[Tutor] A file containing a string of 1 billion random digits.

Dave Angel davea at ieee.org
Mon Jul 19 04:26:36 CEST 2010

Steven D'Aprano wrote:
> On Sun, 18 Jul 2010 08:30:05 pm Richard D. Moores wrote:
> <snip>
> What do you mean, "couldn't handle"? Couldn't handle 800 million of 
> what? Obviously not bytes, because your laptop *can* handle well over 
> 800 million bytes. It has 4GB of memory, after all :)
> <snip>

> This is just an example, of course. As they say, the devil is in the 
> details.
>>>> Memory usage went to 80% (from
>>>> the usual 35%), but no higher except at first, when I saw 98% for
>>>> a few seconds, and then a drop to 78-80% where it stayed.
>>> That suggests to me that your PC probably has 2GB of RAM. Am I
>>> close?
>> No. 4GB.
> Interesting. Presumably the rest of the memory is being used by the 
> operating system and other running applications and background 
> processes.

The amount of physical RAM has little to do with the size that an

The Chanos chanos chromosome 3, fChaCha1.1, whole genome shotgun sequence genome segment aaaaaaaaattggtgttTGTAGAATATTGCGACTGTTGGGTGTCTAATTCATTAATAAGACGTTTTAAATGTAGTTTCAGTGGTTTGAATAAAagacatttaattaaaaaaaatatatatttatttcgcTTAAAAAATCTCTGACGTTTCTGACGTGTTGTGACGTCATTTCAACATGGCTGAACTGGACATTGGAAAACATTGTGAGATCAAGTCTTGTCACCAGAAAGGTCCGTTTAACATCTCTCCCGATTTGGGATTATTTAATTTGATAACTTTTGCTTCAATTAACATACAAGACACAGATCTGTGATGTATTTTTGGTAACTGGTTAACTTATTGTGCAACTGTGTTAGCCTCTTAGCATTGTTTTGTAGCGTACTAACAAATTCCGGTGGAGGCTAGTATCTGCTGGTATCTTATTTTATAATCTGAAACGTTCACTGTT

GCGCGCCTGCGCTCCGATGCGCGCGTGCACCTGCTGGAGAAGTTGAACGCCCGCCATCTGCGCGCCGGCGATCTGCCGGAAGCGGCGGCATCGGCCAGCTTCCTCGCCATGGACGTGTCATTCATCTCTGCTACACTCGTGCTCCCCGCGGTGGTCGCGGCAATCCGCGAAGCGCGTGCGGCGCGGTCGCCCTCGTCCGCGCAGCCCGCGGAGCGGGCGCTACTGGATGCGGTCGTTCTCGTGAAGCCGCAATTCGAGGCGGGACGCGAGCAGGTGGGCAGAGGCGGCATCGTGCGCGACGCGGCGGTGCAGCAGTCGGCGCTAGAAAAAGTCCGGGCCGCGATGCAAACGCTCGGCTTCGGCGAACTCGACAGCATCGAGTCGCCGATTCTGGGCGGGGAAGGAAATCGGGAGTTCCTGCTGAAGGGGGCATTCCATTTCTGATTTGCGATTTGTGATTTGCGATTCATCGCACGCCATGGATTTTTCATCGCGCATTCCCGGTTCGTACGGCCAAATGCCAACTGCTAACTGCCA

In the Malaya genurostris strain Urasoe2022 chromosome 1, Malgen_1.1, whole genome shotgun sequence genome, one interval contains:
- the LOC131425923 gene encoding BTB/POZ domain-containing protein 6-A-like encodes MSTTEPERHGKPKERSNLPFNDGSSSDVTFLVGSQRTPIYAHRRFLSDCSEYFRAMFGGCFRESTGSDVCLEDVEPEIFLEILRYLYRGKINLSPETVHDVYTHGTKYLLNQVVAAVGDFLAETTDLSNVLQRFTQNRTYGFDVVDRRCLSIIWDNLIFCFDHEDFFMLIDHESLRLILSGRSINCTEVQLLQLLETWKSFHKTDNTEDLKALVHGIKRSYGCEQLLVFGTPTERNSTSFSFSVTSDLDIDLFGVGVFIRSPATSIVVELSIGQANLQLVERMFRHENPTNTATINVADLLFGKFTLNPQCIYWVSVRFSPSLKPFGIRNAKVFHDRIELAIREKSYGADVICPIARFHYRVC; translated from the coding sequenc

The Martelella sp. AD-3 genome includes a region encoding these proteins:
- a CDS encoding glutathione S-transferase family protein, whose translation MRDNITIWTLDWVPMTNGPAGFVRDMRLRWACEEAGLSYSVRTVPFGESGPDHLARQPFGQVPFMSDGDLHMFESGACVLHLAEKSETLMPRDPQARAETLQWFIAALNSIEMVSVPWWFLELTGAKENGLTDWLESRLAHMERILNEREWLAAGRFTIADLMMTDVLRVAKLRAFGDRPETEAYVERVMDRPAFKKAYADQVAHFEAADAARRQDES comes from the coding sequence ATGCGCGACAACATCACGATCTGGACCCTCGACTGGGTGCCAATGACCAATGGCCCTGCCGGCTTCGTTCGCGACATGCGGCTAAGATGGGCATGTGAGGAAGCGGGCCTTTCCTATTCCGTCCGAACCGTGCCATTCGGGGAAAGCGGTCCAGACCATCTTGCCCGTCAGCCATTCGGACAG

application can reach.  An application is limited by several things, but 
physical RAM mostly has an effect on performance, not on the size of the 

It is limited by the size of the swap file, and by how much of that swap 
file is in use by other apps, and by the system.  And a 32bit app is 
limited by the 4gb (virtual) address space, even if you have 8gb of 
physical RAM.  And that virtual space is shared with various pieces of 
OS, with device driver space, and sometimes with some physical hardware 
that's memory mapped.

But you can run a 2gb app in 1 gig of physical RAM.  That's what the 
swap file is for.


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